The footballing world was turned upside down when the buzz that Neymar Jr wanted to leave Barcelona came afloat. I mean, they easily had the best strike-force in the world with the Brazilian, Lionel Messi and Luis Suarez. It seemed only a matter of time before the ‘MSN’ trio would conquer the world.
But football is a business and a rather funny one. The Neymar transfer saga is the perfect example of just that. More than getting pulses racing, it’s raised questions aplenty. Why would a player of Neymar’s stature and calibre want to leave arguably the best team in the world?
Let’s address the more pertinent topic in the saga. How did PSG decide that 220 million euros was the price they would pay for Neymar, effectively doubling the current most expensive transfer fee?
We’re not just talking the most expensive footballer of all time; we’re talking a flamboyant personality and a magician with his feet who cost more than a quarter of a billion dollars. That’s Paul Pogba plus Cristiano Ronaldo with enough left over to cover their wages until Christmas!
In his entire time at the Catalan giants, Neymar has always played second fiddle to Messi, although for stretches during the league, the former has often looked the better player by far. The Brazilian is all about the flare. He likes to be the man-in-charge, a prima donna so to say. At Barcelona however, he wasn’t allowed that freedom like he had with the national team.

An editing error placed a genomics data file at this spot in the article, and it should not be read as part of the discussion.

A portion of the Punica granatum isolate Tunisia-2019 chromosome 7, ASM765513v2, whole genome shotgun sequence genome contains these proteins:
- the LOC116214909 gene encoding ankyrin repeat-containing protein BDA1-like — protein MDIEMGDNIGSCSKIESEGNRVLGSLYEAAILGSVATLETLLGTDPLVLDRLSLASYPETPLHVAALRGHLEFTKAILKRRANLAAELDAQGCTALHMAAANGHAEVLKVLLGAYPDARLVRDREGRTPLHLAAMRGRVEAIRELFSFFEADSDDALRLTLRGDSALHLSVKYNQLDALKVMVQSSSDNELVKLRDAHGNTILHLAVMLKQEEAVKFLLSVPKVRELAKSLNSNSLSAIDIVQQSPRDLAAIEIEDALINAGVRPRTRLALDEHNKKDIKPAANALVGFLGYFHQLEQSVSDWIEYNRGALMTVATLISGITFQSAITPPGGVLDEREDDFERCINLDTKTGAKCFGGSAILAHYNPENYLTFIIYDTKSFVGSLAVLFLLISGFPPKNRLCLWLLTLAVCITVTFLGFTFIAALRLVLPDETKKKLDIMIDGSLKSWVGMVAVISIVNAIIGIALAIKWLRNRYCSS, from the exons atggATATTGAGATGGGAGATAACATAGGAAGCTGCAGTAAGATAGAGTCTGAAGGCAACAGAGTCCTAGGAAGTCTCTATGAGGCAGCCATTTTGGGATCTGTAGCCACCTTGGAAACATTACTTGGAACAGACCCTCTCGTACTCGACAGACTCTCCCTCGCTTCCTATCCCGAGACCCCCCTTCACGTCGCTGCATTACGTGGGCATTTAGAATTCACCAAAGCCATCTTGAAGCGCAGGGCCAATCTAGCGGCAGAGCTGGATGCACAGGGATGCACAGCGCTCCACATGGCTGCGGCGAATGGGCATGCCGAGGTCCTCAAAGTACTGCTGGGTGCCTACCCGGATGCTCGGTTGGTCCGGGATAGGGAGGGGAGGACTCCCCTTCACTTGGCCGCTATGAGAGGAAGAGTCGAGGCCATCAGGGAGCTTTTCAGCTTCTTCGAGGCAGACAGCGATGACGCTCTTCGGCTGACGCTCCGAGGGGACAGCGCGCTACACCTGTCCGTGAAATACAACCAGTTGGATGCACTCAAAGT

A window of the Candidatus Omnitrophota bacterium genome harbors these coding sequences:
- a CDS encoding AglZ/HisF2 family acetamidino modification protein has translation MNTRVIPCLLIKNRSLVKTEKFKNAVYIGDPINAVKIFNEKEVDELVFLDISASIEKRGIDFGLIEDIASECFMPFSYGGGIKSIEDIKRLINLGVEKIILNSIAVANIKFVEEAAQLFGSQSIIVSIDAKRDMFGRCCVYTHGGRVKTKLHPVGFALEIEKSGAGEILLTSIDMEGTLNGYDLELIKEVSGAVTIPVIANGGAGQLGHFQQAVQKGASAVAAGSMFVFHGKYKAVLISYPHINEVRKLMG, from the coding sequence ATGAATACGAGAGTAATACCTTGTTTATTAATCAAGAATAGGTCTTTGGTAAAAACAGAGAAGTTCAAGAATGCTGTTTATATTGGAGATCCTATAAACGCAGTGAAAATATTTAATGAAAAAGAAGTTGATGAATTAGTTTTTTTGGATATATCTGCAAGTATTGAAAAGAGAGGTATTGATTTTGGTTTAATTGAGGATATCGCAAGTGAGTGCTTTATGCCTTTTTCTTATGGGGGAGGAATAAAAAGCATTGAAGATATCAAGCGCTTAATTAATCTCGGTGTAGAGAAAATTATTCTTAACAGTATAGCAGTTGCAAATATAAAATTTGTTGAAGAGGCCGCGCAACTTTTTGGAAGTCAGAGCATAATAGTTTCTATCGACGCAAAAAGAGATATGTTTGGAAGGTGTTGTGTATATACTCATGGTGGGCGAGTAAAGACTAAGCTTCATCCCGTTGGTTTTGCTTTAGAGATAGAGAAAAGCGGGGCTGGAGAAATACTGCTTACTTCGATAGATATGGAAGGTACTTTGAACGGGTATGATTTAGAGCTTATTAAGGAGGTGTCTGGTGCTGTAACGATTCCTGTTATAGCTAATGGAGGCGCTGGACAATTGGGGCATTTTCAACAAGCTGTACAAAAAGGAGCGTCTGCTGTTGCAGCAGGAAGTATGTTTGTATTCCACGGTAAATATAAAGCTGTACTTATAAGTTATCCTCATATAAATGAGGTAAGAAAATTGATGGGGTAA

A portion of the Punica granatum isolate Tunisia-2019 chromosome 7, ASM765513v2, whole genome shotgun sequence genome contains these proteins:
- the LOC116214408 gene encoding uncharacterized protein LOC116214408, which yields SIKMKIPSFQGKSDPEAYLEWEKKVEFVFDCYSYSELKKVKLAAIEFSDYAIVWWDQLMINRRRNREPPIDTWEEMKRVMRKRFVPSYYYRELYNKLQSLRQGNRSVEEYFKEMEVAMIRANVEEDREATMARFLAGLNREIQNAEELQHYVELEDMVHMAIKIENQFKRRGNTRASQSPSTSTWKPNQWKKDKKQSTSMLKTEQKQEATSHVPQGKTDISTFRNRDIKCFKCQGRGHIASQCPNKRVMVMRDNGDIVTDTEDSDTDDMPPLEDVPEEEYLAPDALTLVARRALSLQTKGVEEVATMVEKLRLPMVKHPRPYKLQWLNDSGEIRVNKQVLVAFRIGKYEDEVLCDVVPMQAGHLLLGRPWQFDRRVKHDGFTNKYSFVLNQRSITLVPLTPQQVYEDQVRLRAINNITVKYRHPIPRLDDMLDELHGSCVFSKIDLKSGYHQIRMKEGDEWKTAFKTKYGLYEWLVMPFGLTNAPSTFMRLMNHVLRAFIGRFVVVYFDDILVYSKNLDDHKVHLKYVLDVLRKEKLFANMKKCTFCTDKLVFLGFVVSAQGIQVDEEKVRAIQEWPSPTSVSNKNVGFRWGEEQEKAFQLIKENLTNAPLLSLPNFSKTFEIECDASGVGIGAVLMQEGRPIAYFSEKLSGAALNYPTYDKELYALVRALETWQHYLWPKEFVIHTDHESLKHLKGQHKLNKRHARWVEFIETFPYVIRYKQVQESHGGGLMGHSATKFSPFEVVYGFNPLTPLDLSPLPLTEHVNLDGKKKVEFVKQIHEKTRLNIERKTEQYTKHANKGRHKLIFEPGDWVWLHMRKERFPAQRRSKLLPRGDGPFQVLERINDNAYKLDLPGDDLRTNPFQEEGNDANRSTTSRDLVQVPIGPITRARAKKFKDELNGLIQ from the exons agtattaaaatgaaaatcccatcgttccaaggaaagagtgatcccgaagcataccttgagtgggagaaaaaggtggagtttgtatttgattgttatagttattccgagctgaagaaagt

Not that PSG is any less though. With the likes of Edinson Cavani, Angel di Maria, Marco Verratti and Javier Pastore, the Parisian giants have their own ‘Galacticos’, but Neymar is a far bigger star than them all, and that’s including Julian Draxler, Lucas Moura and Hatem Ben Afra. At PSG, he’ll be the captain of the ship, a role that the lanky striker thrives on.
PSG are not new to making popular, expensive signings. One can’t forget their 2012 signing of Zlatan Ibrahimovic. They made up his transfer fee and much more in the form of four straight league titles and quarterfinal finishes in the Champions League.
Zlatan raised the bar quite high and Neymar will directly be compared with him. Zlatan may have put PSG on the superpower map, but Neymar would need to ensure they become champions of Europe for his signing to be defined as a success.
For Barcelona though, it’s more of a psychological setback than a footballing one. It’s the third time a buyout clause has been used by a rival club. First it was Inter Milan with $27 million for the original Ronaldo. Then in 2000, Real Madrid made off with Luis Figo for $74 million.